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Is dismissal considered null and void in cases of temporary disability?
Álvaro Herrera Pereda
November 10, 2021

[Document outdated due to the entry into force of Law 15/2022, of July 12, 2002, on equal treatment and non-discrimination]

The recent judgment from the High Court of Justice of Catalonia dated 14 September 2021 provides a useful summary of current case law in this regard.

There are still those who believe that you can’t fire someone who is on temporary disability, and these people are normally surprised when you tell them that there is no law that prevents, in theory, firing someone in such a situation.

Our legal system does not establish any special protection for those on temporary disability, as mere illness is not included among the reasons for discrimination established by law.

Having said that, the fact that one is ill can bring with it certain circumstances that do call for special protection under law, and the judgment from the High Court of Justice of Catalonia exposes those circumstances clearly:

  • If the illness causes a certain stigmatization or segregation of those who suffer from it as compared to the rest of the members of the workforce. This happens in the case of serious and contagious diseases such as AIDS or COVID.
  • If the company stigmatizes or segregates those who are on temporary disability by means of its practices, threats, or decisions.
  • If the illness may involve disability. In this case, dismissal may be considered null and void when:
    • The disease is of a long duration.

The ruling also addresses the issue of the company’s “awareness” and distinguishes between an illness of a long duration “known from a time ago” (that is, when the worker has already been on temporary disability for several months, in which case knowledge of the illness’s long duration is obvious) and an illness of a long duration “looking towards the future” (that is, when the disease has just begun). In the latter case, reliable proof of the employer’s awareness of the seriousness and duration of the illness is required.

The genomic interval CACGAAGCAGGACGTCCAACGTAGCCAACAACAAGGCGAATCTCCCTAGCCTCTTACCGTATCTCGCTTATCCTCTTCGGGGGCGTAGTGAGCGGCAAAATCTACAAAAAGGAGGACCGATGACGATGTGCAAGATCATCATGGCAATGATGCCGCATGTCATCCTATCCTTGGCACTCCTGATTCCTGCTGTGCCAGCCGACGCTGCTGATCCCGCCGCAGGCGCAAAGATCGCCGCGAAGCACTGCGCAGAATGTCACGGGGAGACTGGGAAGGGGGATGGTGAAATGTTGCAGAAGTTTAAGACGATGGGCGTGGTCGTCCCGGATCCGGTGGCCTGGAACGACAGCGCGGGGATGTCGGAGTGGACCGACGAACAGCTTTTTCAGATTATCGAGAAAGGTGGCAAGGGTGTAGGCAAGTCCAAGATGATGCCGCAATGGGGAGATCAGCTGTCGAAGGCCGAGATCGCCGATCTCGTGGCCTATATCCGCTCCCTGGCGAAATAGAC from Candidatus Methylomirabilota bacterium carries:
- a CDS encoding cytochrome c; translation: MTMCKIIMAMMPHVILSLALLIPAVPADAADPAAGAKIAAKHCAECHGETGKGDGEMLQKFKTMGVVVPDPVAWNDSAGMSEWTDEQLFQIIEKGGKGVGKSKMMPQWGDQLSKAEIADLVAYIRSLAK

The court decision mentioned in this short text found the dismissal of the worker to be null and void, applying the second of the aforementioned circumstances. One of the employer’s representatives had the brilliant idea of stating that it was “company policy” to dismiss workers who spent a lot of time on medical leave. In this case, proving this policywas simple; however, in other cases, proof of this practicecould be obtained in another way… thus, be careful with recurring practices like this one because they could cause a lot of problems.

This recent legal doctrine brings about a bit of uncertainty in human resource management and curtails the possibility of dismissing certain members of the workforce; it adds obstacles to one of the most effective means for controlling abusive absenteeism, which can sometimes be a problem in companies. Thus, the termination of labor contracts for those on temporary disability should be approached with extreme caution and, sometimes, other avenues should be explored for the effective management of absenteeism.

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